Granddad McDoogs   Massachusetts, United States
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Workshop Showcase
Very early work in progress, designed with search and destroy in mind. Currently, no textures, sounds, or custom objects - focusing on getting the layout to feel right first.

Right now, looking for feedback on:
- Size: does the scale feel OK? Are the s
8 ratings
Created by - mcdoogs
Review Showcase
19.5 Hours played
Over the years, the "Alien" franchise expanded from its claustrophobic horror roots into a sprawling canon, that somehow birthed monstrosities such as Aliens: Colonial Marines and Prometheus. Alien: Isolation positions itself as a direct sequel to the original film, both in tone and in the story arc. Ellen Ripley's daughter, Amanda, is led to a space station where information about her mother's disappearance is located. She then has to survive the same kind of horror that made the original movie so enduring.

Alien: Isolation took me nearly a month to play through. This is somewhat startling because it only lasted 18 hours, and I really savored every one of those hours. Most games glue your butt to the seat by throwing out every aspect that isn't 'fun,' and hours generally evaporate in a haze of feel-good empowerment. Isolation, on the other hand, is not concerned with 'fun' but with providing a tense, exciting, and terrifying experience. I'm glad that Creative Assembly was given the chance to wield AAA funding in this indie-championed genre of survival horror, because they really did pull it off.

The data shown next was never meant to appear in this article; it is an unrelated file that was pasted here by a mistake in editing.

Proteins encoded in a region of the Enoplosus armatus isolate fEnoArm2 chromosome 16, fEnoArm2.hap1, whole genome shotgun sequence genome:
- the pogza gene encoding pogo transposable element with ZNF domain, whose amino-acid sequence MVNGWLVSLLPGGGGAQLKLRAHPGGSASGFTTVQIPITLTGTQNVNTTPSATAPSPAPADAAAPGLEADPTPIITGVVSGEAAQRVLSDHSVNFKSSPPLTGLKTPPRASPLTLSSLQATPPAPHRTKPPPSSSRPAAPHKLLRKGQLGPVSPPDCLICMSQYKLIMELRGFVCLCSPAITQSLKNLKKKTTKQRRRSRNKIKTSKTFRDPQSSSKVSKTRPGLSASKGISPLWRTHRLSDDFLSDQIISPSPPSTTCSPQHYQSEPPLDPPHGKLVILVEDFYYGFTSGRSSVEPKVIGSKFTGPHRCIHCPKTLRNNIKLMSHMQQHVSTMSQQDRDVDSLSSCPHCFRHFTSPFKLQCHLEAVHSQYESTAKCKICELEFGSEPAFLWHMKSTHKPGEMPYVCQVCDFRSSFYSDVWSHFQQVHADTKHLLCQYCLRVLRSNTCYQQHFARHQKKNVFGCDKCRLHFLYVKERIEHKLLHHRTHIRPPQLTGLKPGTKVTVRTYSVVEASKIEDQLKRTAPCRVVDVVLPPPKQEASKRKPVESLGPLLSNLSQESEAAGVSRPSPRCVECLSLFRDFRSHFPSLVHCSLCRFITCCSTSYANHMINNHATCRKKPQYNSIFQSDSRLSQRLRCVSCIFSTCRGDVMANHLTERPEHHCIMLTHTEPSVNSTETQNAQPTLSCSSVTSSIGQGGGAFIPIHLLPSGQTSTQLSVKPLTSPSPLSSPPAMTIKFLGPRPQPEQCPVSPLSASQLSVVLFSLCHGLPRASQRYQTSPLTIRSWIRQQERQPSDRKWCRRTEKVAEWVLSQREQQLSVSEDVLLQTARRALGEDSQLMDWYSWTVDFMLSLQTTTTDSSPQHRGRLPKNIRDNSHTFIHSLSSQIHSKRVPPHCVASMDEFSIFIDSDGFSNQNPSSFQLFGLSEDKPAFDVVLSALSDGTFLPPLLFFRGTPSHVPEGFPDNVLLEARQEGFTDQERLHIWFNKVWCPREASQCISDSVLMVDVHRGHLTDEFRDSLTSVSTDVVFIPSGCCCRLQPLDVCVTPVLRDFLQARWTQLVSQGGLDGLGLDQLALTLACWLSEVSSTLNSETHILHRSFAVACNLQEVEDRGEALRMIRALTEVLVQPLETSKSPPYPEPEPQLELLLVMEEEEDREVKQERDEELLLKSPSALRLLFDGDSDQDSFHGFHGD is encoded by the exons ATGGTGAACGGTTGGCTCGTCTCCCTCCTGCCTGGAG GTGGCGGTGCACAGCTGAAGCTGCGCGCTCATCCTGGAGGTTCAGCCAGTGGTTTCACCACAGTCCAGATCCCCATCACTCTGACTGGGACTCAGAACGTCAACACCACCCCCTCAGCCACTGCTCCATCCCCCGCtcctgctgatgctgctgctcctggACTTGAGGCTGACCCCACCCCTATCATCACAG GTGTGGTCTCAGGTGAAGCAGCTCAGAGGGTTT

Isolation so perfectly explores the feeling of being hunted by a terrifying space monster that it can be difficult to play, especially for long periods of time. The experience isn't just intense, or scary, but actually mentally draining. There is little to alleviate this tension, so if you're easily spooked or looking for a game to relax with, this is not a good choice. There were definitely days where I was just not up the task of evading the titular Alien, but I always looked forward to my next foray into Sevastopol.

The game does a good job at dragging you through the terror by exquisitely pacing every aspect of the design. You reach each save point just as your will to carry on is fading, and each game save emboldens you to continue just a little farther, to see what's next. As each mechanic begins to feel repetitive, they introduce something to mix it up. Just as getting eaten by the Alien begins to feel routine, they introduce a flamethrower that can scare it away for a short while, changing the dynamic from a black-and-white 'if you're seen, you're dead' into a tense game of conserving very limited fuel. You are gradually introduced to a variety of craftable items that change the way you solve problems, but never provide you with much power. The crafting system is very simple and feels kind of unnecessary, but it definitely adds to the atmosphere to be scavenging random bits from the environment to tape into makeshift items.

The gameplay generally consists of activating consoles, supplying power to things, finding keycards and passcodes, and getting from point A to point B without dying. It's a dull formula, but Isolation does its best to plaster over this traditional skeleton with an arsenal of clever design tricks. Amanda Ripley is (conveniently) an engineer, which lends credence to the game's conceit that progress can always be made by messing with Sevastopol's machinery. The levers you have to pull, the buttons you have to mash, and the terminals you have to interact with are satisfying objectives. Instead of just hitting E and watching a light change color, interacting with objects sometimes takes multiple button presses and involves satisfyingly mechanical noises and Ripley's hands performing full animations.